Frank Giglitto, a Los Angeles-based flight attendant with Delta for 28 years, sees the uniforms as a way for the airline to show itself as a global carrier. Giglitto worked on the project with Posen and colleagues for the past three years to be the voice of employees — something he thinks shows in the final uniform products.
In total, women flight attendants have four articles to choose from: a v-neck dress, skirt, pants and vest. Female ticketing agents have a color-block dress with an accent of Cruising Cardinal, and FAs and agents get a sweater. Male flight attendants wear a three-piece suit in Groundspeed Graphite with a blouse with winged collar, sweater, cardigan and mock neck. Ground ops, tech ops, cargo and ramp workers also have a new set of uniform options.
At Tuesday’s unveiling, it was clear just how new the garb was for employees. Some back-end Delta employees could be seen just off the runway helping others to adjust new scarves. Flight attendants were advised to carry their bag a certain way so the Delta lettering and flight attendant’s monogrammed nametag were showing. And while these uniforms are still new, Posen said that he’s already working on a uniform refresh.
But first, Delta’s hoping that this rollout of uniforms goes smoother than that did for its Dallas-based competitor American Airlines. When AA launched new uniforms in September 2016, as many as 1,600 flight attendants immediately reported health problems. This issue only grew larger for American Airlines and its then-manufacturer Twin Hill, as flight attendants soon sued the carrier.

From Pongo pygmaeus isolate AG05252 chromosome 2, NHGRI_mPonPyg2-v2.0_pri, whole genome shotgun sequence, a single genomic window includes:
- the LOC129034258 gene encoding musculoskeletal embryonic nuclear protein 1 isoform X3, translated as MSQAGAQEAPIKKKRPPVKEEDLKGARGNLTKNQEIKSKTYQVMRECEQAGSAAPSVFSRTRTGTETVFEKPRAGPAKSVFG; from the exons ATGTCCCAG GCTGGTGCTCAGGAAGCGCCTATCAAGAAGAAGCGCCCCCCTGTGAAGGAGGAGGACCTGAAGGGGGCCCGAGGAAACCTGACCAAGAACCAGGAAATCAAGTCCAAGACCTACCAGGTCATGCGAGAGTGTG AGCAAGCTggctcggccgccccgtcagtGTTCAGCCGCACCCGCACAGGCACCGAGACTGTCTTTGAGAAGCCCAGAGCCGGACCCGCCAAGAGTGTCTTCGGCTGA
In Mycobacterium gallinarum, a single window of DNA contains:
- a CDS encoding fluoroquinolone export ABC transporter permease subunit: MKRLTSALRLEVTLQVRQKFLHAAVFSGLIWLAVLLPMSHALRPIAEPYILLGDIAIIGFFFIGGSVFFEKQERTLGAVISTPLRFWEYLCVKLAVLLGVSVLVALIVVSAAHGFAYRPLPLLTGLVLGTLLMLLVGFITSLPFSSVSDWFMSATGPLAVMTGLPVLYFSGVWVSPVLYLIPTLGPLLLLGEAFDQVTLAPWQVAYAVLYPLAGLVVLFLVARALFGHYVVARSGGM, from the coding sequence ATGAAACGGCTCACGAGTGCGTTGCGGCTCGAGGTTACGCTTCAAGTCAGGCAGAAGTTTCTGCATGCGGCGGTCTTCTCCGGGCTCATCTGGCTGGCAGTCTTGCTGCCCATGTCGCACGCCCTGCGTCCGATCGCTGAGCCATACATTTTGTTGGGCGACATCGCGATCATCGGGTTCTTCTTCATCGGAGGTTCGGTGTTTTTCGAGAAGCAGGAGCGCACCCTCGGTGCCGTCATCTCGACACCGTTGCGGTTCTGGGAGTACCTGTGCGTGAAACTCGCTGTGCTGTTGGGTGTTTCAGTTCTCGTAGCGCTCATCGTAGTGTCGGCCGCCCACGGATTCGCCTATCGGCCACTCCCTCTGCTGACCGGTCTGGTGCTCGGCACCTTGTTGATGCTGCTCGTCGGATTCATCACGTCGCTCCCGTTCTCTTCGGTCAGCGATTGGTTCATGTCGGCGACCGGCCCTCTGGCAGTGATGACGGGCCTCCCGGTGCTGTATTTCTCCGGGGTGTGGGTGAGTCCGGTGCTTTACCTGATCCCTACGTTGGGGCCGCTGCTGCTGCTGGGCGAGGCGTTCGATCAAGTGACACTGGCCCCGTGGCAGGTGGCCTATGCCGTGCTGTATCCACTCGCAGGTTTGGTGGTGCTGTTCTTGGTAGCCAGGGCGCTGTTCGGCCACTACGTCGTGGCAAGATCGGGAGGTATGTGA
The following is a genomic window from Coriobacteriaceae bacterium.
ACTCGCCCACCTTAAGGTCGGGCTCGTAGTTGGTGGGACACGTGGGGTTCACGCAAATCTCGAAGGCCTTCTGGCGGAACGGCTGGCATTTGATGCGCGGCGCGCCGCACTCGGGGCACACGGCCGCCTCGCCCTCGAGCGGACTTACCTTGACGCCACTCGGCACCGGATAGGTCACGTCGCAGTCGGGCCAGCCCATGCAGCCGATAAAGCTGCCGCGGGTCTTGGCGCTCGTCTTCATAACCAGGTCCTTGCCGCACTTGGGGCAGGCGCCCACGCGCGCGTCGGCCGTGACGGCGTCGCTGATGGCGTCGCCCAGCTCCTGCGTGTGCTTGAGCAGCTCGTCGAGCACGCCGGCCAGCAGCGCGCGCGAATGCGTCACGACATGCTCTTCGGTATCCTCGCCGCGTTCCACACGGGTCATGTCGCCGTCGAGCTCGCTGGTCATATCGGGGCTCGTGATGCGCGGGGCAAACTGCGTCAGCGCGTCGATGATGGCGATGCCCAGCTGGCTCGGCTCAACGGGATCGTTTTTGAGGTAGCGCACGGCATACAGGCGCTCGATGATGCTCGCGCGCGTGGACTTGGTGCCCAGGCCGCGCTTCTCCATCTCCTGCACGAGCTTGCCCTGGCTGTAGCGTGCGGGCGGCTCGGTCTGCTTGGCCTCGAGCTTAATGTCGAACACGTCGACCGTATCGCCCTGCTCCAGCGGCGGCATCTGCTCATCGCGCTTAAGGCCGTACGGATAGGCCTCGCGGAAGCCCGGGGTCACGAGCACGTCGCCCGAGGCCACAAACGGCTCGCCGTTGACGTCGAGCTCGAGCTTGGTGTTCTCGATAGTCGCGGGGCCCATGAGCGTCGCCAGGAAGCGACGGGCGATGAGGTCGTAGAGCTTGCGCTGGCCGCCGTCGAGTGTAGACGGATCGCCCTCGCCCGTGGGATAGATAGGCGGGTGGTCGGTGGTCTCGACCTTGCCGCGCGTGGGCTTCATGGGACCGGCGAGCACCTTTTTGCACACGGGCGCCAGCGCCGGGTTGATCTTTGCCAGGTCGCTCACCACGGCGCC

In January, American Airlines announced that it had selected Lands’ End — the same manufacturer behind Delta’s Posen collection — to make replacement uniforms for its crew. For now, Delta and Posen stressed the process of selecting the highest-quality products to go into its crew members’ uniforms.
As Tuesday wrapped up in Los Angeles — a day of unveiling that started in Sydney before making its way to Asia, Europe and the US — Delta hosted a final celebration in honor of the uniform launch. There, Delta employees gathered for a final celebration of the launch of the new look for the carrier by modeling (nearly) 90 years of past crew uniforms.